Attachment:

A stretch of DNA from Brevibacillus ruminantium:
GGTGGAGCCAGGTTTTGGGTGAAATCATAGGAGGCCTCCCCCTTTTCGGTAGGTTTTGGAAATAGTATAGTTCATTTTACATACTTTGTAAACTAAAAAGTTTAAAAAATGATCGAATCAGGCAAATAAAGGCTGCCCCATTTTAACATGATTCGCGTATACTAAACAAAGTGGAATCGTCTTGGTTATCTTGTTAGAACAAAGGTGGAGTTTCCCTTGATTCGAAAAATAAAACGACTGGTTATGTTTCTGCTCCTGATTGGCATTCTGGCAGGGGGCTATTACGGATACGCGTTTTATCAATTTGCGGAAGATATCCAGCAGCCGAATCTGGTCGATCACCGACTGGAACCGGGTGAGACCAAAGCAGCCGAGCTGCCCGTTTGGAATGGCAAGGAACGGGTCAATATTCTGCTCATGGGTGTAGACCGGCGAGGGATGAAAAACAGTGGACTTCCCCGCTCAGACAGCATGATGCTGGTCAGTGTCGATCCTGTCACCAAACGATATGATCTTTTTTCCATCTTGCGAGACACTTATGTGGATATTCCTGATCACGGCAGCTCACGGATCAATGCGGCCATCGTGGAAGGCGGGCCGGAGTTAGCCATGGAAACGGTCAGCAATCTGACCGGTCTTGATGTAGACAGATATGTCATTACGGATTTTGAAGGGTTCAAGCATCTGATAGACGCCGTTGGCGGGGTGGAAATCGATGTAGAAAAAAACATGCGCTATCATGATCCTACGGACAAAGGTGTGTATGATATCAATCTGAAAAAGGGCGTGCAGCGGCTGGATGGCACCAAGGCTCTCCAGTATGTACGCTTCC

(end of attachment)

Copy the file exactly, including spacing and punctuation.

A stretch of DNA from Brevibacillus ruminantium:
GGTGGAGCCAGGTTTTGGGTGAAATCATAGGAGGCCTCCCCCTTTTCGGTAGGTTTTGGAAATAGTATAGTTCATTTTACATACTTTGTAAACTAAAAAGTTTAAAAAATGATCGAATCAGGCAAATAAAGGCTGCCCCATTTTAACATGATTCGCGTATACTAAACAAAGTGGAATCGTCTTGGTTATCTTGTTAGAACAAAGGTGGAGTTTCCCTTGATTCGAAAAATAAAACGACTGGTTATGTTTCTGCTCCTGATTGGCATTCTGGCAGGGGGCTATTACGGATACGCGTTTTATCAATTTGCGGAAGATATCCAGCAGCCGAATCTGGTCGATCACCGACTGGAACCGGGTGAGACCAAAGCAGCCGAGCTGCCCGTTTGGAATGGCAAGGAACGGGTCAATATTCTGCTCATGGGTGTAGACCGGCGAGGGATGAAAAACAGTGGACTTCCCCGCTCAGACAGCATGATGCTGGTCAGTGTCGATCCTGTCACCAAACGATATGATCTTTTTTCCATCTTGCGAGACACTTATGTGGATATTCCTGATCACGGCAGCTCACGGATCAATGCGGCCATCGTGGAAGGCGGGCCGGAGTTAGCCATGGAAACGGTCAGCAATCTGACCGGTCTTGATGTAGACAGATATGTCATTACGGATTTTGAAGGGTTCAAGCATCTGATAGACGCCGTTGGCGGGGTGGAAATCGATGTAGAAAAAAACATGCGCTATCATGATCCTACGGACAAAGGTGTGTATGATATCAATCTGAAAAAGGGCGTGCAGCGGCTGGATGGCACCAAGGCTCTCCAGTATGTACGCTTCC